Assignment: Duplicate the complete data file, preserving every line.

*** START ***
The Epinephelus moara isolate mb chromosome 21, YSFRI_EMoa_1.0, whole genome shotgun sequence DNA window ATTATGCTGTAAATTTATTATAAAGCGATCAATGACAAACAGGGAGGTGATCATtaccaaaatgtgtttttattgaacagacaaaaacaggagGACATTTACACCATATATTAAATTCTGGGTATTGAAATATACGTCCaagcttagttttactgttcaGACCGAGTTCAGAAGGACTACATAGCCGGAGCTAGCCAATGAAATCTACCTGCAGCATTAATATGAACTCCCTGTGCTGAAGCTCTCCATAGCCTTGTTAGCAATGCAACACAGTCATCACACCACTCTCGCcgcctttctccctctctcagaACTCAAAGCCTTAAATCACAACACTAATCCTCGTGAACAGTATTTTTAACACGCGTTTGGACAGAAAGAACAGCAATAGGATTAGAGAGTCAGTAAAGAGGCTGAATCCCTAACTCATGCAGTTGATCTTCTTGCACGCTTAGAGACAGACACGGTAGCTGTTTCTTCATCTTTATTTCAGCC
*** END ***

The Epinephelus moara isolate mb chromosome 21, YSFRI_EMoa_1.0, whole genome shotgun sequence DNA window ATTATGCTGTAAATTTATTATAAAGCGATCAATGACAAACAGGGAGGTGATCATtaccaaaatgtgtttttattgaacagacaaaaacaggagGACATTTACACCATATATTAAATTCTGGGTATTGAAATATACGTCCaagcttagttttactgttcaGACCGAGTTCAGAAGGACTACATAGCCGGAGCTAGCCAATGAAATCTACCTGCAGCATTAATATGAACTCCCTGTGCTGAAGCTCTCCATAGCCTTGTTAGCAATGCAACACAGTCATCACACCACTCTCGCcgcctttctccctctctcagaACTCAAAGCCTTAAATCACAACACTAATCCTCGTGAACAGTATTTTTAACACGCGTTTGGACAGAAAGAACAGCAATAGGATTAGAGAGTCAGTAAAGAGGCTGAATCCCTAACTCATGCAGTTGATCTTCTTGCACGCTTAGAGACAGACACGGTAGCTGTTTCTTCATCTTTATTTCAGCC